It has become a wedding etiquette must to send out save-the-date cards informing guests of your upcoming wedding date and location. This is so they have plenty of notice and can make their travel plans accordingly. In some cases, receiving a save-the-date card is a guest's first notice that you are engaged, so there's a great deal of interest in making this stationery item attractive and personalized to convey the excitement of your big news.
Brides and grooms love to design stylish save-the-date cards using the current trendy colors, patterns and layouts. Letterpress is popular now, as are floral motifs, stripes, chevron patterns and fun fonts that announce a wedding with flair. And just as with wedding invitations, there are several essential etiquette rules that go along with the design of a great save-the-date card:
--Include both the bride's and the groom's first and last names. If guests were to receive a card saying "Sarah and David are getting married!" they might not know which of the many Sarahs and Davids they know are the bride and groom. It's best to make it absolutely clear who you are and who you're marrying.
--Include the year of the wedding. People know that wedding dates can be set a year or two in advance, so it's important that they know whether your Sept. 17 wedding is in 2013 or 2014.
--You don't have to write out the date of the wedding in full formality as you would in a wedding invitation (Sunday, the fourth of May, two thousand thirteen). It's OK to use numerals (5-4-13) in an attractive font, even if you are having a very formal wedding.
--"Don't be too informal in your save-the-date design style if you will have a formal wedding," says renowned celebrity invitation designer Ceci Johnson. Guests look to the save-the-date card to get a feel for the formality of a wedding. So a very informal save-the-date card with, say, a circus-theme design won't do the best job of letting guests know to expect a very formal, dressed-up celebration. Formality can be conveyed in a simple yet elegant card, with a formal font choice. Color in cards is OK for any degree of formality, so if you'd like to send a coral-colored save-the-date card, you're perfectly within the rules of etiquette.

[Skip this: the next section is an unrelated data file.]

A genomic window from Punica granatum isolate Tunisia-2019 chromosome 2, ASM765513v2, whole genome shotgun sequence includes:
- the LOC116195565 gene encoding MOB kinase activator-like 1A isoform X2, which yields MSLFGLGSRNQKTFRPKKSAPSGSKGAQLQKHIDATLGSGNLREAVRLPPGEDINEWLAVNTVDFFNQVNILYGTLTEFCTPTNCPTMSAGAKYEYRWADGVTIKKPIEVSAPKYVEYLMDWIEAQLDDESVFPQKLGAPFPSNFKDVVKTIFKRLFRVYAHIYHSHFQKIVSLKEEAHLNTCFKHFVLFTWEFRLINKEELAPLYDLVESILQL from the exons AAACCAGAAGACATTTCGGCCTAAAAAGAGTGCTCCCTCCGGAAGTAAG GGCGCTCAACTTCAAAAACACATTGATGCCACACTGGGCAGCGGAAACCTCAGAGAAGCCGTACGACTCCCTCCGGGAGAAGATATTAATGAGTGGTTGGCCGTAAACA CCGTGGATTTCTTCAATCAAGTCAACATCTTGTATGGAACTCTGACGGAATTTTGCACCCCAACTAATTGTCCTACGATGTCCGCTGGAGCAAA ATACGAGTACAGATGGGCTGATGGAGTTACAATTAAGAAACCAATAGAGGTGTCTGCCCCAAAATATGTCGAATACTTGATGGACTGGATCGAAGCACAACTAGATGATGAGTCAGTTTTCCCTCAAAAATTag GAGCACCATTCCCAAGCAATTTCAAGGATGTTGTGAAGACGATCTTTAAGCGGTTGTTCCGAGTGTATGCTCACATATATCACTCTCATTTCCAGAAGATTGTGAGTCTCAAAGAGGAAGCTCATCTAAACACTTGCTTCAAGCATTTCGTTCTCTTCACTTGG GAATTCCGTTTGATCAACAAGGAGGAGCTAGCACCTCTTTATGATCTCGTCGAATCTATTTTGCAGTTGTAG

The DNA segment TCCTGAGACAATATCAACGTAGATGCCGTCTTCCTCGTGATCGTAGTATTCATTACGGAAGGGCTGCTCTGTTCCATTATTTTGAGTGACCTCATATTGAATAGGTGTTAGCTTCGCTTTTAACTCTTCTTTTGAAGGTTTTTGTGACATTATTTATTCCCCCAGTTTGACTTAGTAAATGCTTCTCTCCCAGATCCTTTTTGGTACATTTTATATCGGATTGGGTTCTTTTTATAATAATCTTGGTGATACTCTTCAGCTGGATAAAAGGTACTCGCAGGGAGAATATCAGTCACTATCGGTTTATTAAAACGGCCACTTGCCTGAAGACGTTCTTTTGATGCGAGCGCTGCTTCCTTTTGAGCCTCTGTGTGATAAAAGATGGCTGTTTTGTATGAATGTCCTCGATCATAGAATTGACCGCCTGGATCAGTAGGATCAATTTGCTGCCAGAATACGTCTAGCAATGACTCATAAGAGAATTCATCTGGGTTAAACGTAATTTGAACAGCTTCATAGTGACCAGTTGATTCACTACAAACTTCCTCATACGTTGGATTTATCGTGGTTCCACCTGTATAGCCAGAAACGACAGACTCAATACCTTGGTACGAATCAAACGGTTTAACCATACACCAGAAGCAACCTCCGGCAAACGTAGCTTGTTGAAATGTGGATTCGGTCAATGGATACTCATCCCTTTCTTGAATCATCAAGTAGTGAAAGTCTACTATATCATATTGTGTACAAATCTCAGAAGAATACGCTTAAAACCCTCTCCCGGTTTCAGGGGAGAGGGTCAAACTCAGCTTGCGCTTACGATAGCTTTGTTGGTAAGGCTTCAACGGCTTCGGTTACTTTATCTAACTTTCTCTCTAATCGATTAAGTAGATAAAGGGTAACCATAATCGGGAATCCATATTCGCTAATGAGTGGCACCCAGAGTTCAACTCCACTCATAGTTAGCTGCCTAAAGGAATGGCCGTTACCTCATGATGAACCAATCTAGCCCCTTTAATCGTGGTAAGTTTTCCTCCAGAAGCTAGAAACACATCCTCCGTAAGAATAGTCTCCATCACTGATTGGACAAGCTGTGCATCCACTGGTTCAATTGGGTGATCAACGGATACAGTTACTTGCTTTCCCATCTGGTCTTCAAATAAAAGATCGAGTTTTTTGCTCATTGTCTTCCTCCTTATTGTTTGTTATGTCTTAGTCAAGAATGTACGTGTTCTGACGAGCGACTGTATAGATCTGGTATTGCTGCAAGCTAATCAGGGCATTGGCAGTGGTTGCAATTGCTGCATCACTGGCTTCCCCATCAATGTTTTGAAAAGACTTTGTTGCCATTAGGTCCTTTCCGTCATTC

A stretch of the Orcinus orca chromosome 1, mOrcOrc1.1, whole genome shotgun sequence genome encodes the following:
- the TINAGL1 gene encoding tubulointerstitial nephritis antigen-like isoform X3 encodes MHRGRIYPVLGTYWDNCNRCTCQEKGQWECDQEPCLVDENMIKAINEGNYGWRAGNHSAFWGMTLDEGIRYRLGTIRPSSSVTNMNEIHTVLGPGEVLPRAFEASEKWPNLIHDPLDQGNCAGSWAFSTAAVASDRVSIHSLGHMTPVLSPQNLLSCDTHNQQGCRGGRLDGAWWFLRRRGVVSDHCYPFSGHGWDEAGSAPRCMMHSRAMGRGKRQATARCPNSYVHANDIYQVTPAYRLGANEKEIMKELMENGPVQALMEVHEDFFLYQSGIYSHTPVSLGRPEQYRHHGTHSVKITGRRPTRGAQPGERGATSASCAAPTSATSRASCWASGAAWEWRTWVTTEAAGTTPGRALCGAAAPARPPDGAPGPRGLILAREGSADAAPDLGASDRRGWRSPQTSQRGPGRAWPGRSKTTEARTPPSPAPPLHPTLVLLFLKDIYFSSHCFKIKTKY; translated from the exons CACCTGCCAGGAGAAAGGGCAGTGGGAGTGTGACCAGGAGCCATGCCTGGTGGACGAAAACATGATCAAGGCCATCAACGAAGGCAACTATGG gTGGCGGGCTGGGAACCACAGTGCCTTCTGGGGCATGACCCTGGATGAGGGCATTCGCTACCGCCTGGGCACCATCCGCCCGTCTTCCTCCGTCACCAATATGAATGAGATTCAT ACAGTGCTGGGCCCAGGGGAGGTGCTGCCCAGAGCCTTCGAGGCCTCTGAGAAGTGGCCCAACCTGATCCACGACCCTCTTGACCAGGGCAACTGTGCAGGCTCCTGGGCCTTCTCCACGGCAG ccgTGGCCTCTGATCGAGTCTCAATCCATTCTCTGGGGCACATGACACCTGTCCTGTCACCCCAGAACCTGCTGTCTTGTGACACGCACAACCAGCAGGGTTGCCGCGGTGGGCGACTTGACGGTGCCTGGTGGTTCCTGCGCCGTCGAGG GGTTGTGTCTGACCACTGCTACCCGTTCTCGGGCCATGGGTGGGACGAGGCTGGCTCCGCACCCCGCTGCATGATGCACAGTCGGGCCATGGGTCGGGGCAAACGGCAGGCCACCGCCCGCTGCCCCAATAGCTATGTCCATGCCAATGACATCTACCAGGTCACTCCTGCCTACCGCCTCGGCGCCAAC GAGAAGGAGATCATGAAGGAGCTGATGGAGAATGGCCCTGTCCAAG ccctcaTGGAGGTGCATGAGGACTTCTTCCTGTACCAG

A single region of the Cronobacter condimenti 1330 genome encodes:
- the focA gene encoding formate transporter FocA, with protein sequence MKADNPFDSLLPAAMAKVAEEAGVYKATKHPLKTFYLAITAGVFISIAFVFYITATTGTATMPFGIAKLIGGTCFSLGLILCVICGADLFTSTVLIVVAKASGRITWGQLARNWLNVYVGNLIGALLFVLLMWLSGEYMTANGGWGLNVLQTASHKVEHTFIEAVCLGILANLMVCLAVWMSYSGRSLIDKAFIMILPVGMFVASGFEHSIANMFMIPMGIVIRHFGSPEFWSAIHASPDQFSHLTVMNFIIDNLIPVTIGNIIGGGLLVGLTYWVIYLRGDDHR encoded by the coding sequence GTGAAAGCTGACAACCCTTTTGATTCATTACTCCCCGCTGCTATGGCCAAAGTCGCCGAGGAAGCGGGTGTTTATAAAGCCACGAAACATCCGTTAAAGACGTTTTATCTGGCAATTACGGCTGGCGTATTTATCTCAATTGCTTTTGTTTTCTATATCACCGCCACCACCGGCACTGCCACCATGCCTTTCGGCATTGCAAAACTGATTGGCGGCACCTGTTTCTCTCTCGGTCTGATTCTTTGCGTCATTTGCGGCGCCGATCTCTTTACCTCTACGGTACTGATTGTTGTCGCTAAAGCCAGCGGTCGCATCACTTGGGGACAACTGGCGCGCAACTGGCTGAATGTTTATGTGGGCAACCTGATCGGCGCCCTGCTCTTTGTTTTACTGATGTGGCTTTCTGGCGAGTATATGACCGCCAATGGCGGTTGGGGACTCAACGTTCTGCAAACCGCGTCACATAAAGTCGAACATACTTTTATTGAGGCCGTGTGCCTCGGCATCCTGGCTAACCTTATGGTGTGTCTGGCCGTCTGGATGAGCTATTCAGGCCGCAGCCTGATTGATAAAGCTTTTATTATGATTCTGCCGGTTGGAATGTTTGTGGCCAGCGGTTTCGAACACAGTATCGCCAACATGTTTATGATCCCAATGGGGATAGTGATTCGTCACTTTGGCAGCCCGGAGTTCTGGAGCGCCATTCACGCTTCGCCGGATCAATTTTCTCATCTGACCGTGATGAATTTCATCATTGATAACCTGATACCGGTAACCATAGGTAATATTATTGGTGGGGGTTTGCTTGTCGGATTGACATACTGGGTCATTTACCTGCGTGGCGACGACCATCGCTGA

--It's OK, and advisable, to provide the URL of your personal wedding website. Guests will want to find out more about the location and how to get to your wedding ceremony and reception, and they'll also find on your personal wedding website the links to the bridal registries they may use to get your gifts. The URL can be printed on the bottom or back of the card along with "For more information, visit our wedding website at..." but not "To find out where we're registered for gifts, go to..." There should be no mention of gifts on this wedding stationery item, just as etiquette states that there should be no mention of gifts on a wedding invitation.
--Be 100 percent sure of your guest list before you send save-the-date cards. It's bad etiquette to ask guests to save the day for your wedding and then not invite them to the wedding.
--Design or order your save-the-date cards as soon as possible. Johnson warns against starting your search too late and then rushing to design and order, not giving guests enough notice. "I always advise as soon as you book your venue and wedding date, book your save-the-date/wedding-invitation designer," says Johnson.
--Address your save-the-date cards to the guests who will be invited. That means if you plan to have an adults-only wedding reception, you'll address the save-the-date card to Mr. and Mrs. Jeffrey Smith -- or Elaine and Jeffrey Smith, if you wish. Guests will then realize that it's just the couple invited to the wedding, not their children. If you wish to invite a couple with their children, you'll address the save-the-date card to Mr. and Mrs. Jeffrey Smith and Family. That's code for "kids are invited." Another etiquette-OK addressing option is to write Elaine and Jeffrey Smith, with their children's names written below theirs.
--Just be sure you address your save-the-date invitations with the correct spellings of guests' names and that you are updated on how many children those guests now have. It's a too common etiquette flub to leave off the names of guests' youngest kids of whom you weren't aware. Check with in-the-know relatives to get the scoop on kids' names -- and also on whether couples are still together. It would be an awful etiquette faux pas to invite a guest with his or her ex or departed spouse.
Sharon Naylor is the author of "The Bride's Guide to Freebies" and three dozen additional wedding books.